Nor do he and his team know "whether this tolerance isnecessary for the success of the pregnancy, or just a by-product." Either way, Arnold observed "it would be veryinteresting, because we do not want to study pregnancyper se. We want to study how is it possible _ or is itpossible at all _ that under physiological conditions partof the immune system can be silenced?"
In short, "How does nature do it in the case of pregnancy?If we can learn this, then we may be able to specificallysilence T lymphocytes in an adult individual with anorgan graft or an autoimmune disease."
Immunologist Polly Matzinger heads the section on T-cell tolerance at the National Institute of Allergy andInfectious Diseases in Bethesda, Md.. As such, she isfamiliar with Arnold's work in Heidelberg.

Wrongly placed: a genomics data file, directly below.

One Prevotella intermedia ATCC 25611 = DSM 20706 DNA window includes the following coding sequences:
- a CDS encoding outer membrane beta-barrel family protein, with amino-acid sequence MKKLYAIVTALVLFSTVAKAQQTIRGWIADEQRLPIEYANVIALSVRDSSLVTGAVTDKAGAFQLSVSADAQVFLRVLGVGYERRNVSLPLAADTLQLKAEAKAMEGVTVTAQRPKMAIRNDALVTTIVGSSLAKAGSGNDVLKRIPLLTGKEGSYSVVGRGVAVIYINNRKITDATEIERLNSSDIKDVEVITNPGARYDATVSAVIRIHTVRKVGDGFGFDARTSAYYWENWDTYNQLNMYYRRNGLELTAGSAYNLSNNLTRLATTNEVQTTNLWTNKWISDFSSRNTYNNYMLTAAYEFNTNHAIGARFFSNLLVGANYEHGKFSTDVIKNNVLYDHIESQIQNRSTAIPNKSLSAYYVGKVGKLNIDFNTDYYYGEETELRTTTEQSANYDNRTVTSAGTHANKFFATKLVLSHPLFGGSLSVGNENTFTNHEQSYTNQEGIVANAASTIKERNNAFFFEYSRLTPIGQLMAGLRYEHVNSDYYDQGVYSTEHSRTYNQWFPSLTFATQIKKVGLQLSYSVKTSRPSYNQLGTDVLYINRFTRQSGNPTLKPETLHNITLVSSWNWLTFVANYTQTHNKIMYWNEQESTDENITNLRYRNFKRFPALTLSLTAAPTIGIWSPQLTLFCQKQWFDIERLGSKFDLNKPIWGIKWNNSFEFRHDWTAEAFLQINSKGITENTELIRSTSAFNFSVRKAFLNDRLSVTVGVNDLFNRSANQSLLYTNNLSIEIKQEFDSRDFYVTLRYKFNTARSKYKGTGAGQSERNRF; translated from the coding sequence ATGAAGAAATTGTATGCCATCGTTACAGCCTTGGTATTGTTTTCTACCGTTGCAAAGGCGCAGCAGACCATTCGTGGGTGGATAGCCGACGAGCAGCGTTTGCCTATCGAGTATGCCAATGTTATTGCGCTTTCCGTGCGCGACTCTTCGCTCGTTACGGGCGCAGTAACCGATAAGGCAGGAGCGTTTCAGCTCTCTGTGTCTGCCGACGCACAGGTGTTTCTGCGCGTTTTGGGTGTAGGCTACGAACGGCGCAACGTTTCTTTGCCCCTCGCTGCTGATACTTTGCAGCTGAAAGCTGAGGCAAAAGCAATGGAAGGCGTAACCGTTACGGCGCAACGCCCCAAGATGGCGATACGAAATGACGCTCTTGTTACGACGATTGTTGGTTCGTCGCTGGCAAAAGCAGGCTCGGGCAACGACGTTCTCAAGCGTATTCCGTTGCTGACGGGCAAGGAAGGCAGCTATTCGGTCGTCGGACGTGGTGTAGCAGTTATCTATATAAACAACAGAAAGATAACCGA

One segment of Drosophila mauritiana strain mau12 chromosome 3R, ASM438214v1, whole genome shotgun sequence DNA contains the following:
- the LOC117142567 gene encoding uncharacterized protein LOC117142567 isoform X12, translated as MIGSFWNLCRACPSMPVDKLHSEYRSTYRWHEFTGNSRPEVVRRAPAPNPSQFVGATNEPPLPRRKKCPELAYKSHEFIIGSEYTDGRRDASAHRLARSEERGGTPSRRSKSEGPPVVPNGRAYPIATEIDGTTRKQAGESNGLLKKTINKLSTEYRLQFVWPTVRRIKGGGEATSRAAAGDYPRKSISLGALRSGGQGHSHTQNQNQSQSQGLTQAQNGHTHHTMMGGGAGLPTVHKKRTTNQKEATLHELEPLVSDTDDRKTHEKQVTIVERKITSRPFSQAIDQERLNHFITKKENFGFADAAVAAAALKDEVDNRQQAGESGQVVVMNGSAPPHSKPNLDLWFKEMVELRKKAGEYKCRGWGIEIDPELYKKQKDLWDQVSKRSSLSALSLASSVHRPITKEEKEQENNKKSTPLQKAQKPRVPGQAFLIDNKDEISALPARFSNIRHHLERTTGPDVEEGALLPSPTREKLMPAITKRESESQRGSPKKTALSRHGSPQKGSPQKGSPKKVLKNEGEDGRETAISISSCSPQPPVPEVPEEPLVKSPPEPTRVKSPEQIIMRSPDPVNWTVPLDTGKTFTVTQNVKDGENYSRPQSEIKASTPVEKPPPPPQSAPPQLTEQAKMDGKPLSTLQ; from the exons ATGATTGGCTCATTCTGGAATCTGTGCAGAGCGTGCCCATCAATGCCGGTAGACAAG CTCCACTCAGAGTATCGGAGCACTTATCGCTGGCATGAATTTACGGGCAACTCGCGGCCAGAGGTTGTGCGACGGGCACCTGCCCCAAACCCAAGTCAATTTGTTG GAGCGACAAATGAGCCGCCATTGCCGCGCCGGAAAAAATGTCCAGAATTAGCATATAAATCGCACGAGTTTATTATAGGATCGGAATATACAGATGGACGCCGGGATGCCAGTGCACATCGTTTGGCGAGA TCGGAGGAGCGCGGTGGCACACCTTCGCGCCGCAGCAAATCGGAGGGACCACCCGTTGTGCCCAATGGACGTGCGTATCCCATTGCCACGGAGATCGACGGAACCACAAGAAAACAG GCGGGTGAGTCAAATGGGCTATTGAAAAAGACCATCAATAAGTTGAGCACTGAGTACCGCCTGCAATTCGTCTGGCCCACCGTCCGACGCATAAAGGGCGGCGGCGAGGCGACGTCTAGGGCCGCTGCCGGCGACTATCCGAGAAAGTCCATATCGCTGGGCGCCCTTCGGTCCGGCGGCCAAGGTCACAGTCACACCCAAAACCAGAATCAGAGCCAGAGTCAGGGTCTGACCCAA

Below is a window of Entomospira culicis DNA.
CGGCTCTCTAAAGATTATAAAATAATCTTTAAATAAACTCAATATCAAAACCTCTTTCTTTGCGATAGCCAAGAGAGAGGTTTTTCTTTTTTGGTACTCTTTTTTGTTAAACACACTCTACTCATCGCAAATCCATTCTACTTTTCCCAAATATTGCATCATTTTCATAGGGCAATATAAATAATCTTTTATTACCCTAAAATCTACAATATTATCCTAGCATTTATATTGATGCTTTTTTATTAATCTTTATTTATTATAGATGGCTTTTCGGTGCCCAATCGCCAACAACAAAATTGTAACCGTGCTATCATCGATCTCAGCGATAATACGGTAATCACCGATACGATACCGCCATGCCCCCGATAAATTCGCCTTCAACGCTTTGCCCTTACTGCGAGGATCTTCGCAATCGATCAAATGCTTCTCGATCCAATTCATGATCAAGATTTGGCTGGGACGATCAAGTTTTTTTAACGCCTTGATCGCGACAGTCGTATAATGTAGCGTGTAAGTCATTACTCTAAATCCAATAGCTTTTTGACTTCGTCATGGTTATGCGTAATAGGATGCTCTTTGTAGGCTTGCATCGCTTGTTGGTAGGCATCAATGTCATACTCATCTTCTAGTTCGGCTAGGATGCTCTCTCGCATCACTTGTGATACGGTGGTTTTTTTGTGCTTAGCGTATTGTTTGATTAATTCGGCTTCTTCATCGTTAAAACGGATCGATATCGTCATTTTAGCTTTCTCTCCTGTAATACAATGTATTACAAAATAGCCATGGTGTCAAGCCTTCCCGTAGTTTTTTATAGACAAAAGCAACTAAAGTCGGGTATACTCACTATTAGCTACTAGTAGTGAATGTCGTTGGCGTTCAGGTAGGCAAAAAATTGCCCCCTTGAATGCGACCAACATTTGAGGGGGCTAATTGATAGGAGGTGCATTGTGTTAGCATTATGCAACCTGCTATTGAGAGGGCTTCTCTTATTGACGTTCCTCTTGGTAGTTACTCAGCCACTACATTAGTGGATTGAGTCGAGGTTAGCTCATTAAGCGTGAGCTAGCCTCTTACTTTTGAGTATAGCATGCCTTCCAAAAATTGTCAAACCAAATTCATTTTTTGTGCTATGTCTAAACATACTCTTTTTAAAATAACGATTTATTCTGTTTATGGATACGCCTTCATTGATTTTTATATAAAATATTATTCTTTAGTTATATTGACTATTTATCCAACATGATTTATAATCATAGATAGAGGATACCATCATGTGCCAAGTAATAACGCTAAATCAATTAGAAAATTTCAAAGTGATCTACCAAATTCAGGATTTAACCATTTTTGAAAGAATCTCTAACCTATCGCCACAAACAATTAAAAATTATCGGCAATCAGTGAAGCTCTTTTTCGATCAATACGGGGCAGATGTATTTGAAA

"This is not the first time his finding [on tolerance inpregnancy] has been done," she told BioWorld Today,"but it's new and sexy. It's a nice system."
Enlarging on this comment, Matzinger's medical stafffellow, reproductive immunologist Elizabeth Bonney,said:
"Old studies have shown that pregnancy or multiplepregnancies will give you specific tolerance towardpaternal antigens. Arnold's will be the first study that hasactually been able to track a single T cell receptor to aparticular antigen, and show this kind of mechanism,which they are saying is receptor down-modulation orsequestration."
Matzinger added: "Here we have the placenta maybedoing something to protect itself. Elucidating themechanism by which any tissue protects itself may helpus with organ transplants." n
-- David N. Leff Science Editor
(c) 1997 American Health Consultants. All rights reserved.